Friday, July 12, 2013

Parole dipinte (1940-2009)

Director: Luciano Emmer (often with Enrico Gras and Tatiana Grauding as co-directors)
Label:  Cineteca di Bologna (2010)
Format: DVD / PAL / Region 2
Audio: Italian (Dolby Digital 2.0 mono)
Subtitles: Italian, English, French

* Racconto da un affresco (1940-1946)
* Paradiso terrestre (1941-1946)
* Cantico delle creature (1943)
* Guerrieri (1943)
* Destino d'amore, ovvero, Piccolo mondo al platino (1942)
* I fratelli miracolosi (1949)
* L'invenzione della croce (1948)
* L'allegoria della primavera (1948)
* La leggenda di Sant'Orsola (1948, French version also included)
* Isole nella laguna (1948)
* Romantici a Venezia (1948, French version also included)
* Goya. La festa di Sant'Isidoro / I disastri della guerra (1950)
* Leonardo Da Vinci (1952)
* La sublime fatica (1966)
* Il dramma di Cristo narrato da Giotto (1966, French version also included)
* Incontrare Picasso (1954-2000)
* Nostalgie (2001, French version only)
* I magici colori di Napoli (2004)
* La paz y la guerra (2009)
* Le carceri di invenzione (2009)

* Interview with composer Roman Vlad (16 minutes, with English and French subtitles)
* Scherzo su Giotto by enrico ghezzi and Luciano Emmer (5 minutes, with English and French subtitles)
* Passeggiate con Luciano (12 minutes, with English and French subtitles)
* 52 page Italian/French booklet

Available on

What are these films about?
Perhaps today Luciano Emmer is best known for a fistful of comedies shot in the '50s, but in his career he actually worked mainly in non-fictional cinema (educational shorts, spots, TV). His documentaries on art, in particular, represent his most accomplished works and are known to have inspired Alain Resnais' early films. In this wonderful 6-hour boxset Cineteca di Bologna has collected 20 shorts, ranging from Emmer's first attempts to his most recent videos. Notable appearances by Jean Cocteau (La leggenda di Sant'Orsola and Romantici a Venezia) and Picasso (Incontrare Picasso).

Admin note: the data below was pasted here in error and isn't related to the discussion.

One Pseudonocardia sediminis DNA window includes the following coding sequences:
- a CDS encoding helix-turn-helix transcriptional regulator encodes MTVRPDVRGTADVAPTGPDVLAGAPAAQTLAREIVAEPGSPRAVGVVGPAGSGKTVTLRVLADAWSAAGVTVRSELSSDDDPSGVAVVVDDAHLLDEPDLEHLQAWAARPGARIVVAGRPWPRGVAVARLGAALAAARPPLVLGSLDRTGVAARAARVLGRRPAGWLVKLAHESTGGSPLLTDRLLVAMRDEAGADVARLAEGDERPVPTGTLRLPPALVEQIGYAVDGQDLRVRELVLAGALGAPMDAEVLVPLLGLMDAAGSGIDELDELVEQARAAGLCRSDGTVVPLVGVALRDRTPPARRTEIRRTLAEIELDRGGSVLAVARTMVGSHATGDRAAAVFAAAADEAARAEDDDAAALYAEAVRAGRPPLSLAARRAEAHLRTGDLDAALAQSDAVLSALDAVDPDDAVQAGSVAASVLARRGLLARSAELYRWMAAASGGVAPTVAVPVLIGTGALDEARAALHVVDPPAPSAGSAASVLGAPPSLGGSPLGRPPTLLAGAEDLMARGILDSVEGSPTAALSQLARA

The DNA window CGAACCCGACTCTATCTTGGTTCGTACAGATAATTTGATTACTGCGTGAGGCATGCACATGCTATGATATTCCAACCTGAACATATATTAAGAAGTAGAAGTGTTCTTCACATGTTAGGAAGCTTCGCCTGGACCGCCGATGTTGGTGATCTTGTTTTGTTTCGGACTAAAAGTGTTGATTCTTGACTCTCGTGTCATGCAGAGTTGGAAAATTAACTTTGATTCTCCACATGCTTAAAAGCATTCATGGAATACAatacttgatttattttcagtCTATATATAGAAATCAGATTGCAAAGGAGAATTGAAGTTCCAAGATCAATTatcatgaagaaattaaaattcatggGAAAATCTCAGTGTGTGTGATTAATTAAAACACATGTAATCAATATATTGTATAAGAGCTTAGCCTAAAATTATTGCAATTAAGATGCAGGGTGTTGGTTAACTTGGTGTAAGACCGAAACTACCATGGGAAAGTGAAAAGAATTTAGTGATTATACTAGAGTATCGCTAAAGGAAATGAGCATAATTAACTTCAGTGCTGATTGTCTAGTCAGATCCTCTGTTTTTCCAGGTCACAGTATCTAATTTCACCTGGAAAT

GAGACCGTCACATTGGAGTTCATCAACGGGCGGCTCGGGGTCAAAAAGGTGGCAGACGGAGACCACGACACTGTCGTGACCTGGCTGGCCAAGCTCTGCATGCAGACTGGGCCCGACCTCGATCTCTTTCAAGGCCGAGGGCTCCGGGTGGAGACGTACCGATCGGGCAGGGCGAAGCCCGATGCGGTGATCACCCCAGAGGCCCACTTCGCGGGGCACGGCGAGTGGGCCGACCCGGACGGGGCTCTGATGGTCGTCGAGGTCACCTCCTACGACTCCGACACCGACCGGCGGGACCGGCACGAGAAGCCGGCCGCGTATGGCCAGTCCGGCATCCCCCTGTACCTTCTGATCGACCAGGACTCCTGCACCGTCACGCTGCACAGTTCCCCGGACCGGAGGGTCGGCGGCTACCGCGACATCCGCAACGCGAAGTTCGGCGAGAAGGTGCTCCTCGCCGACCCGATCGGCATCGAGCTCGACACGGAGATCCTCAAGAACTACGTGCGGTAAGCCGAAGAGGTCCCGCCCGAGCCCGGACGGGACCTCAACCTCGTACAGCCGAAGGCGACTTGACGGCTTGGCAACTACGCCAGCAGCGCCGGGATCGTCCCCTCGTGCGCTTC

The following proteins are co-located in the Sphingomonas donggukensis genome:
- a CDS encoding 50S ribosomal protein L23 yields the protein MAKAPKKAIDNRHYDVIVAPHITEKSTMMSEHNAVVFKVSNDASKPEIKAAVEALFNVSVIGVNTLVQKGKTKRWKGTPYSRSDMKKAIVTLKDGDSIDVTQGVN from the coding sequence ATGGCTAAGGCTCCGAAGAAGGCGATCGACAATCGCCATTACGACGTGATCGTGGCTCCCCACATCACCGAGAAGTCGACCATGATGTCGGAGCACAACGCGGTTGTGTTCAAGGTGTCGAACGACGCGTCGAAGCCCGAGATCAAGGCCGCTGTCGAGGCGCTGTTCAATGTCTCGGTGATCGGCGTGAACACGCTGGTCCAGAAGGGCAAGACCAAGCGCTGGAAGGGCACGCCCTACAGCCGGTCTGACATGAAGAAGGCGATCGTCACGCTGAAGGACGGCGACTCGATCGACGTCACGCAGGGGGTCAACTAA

...if you want to get in touch with one of Italian greatest documentary filmmakers.

Racconto da un affresco, 1940-1946

Romantici a Venezia, 1948

Incontrare Picasso, 1954-2000

Sunday, July 7, 2013

Ma l'amor mio non muore! (Love Everlasting, 1913)

Director: Mario Caserini
Starring: Lyda Borelli, Mario Bonnard, Giampaolo Rosmino
Label:  Cineteca di Bologna (2013)
Format: DVD / PAL / Region 2
Aspect ratio: 1.33:1 b/w
Subtitles: Italian, English

* Tinted fragment (9 minutes)
* Photogalleries
* 24 page bilingual booklet

Available from and Cineteca di Bologna.

What's the film about?
Beautifully shot and acted, this melodrama is one of the most outstanding examples of the so-called "Diva film", a hugely popular genre in Italian early cinema. These films were meant as vehicle for their leading female star (in this case, the measured, stylized Lyda Borelli), but here you also have an added value consisting in Mario Caserini's fine mise-en-scène, where each shot becomes an art déco piece. The DVD features a superior restoration, and you also have two differents soundtracks: a new 2013 orchestral score and a compilation from 1913-1961 opera recordings.

...if you want to discover Italian cinema from one hundred years ago.


Friday, July 5, 2013

Il Cinema Ritrovato DVD Awards

I just got home from Bologna, where I attended "Il Cinema Ritrovato" 2013. Here you can have a look at the DVD Awards ceremony.

Gli ultimi (already reviewed here) won as the Best DVD of the year.
Also, Geoff Gardner wrote a nice appreciation of the film:
The Award for Best DVD of the year at the Bologna Cinema Ritrovato to Gli Ultimi. It was made in the Friuli region in 1963 and not long after fell into obscurity. Friuli, a northern province which was Pasolini’s birthplace, has its own Cineteca and it supervised the restoration work and commissioned the 150 page publication, only in Italian, that accompanies the DVD. The film itself is a sensitive story of a young peasant boy growing up in the depression years of the 30s. The son of a farm labourer he tends several sheep, is mercilessly bullied at school and lives with his family in dirt poor surroundings. The family diet is polenta (il cibo della miseria) and vegetables. The village is hollowing out as most of the able bodied men have headed for Belgium to work in the coal mines. Fascism gets only a brief nod via a ranter in the local pub. The black and white photography by Armando Nannuzzi is beautiful to behold. Singling the film out for this attention had one immediate positive effect. Nobody having heard of it there was a run on the available copies being offered at the Cineteca’s book and DVD stall and it sold out quickly.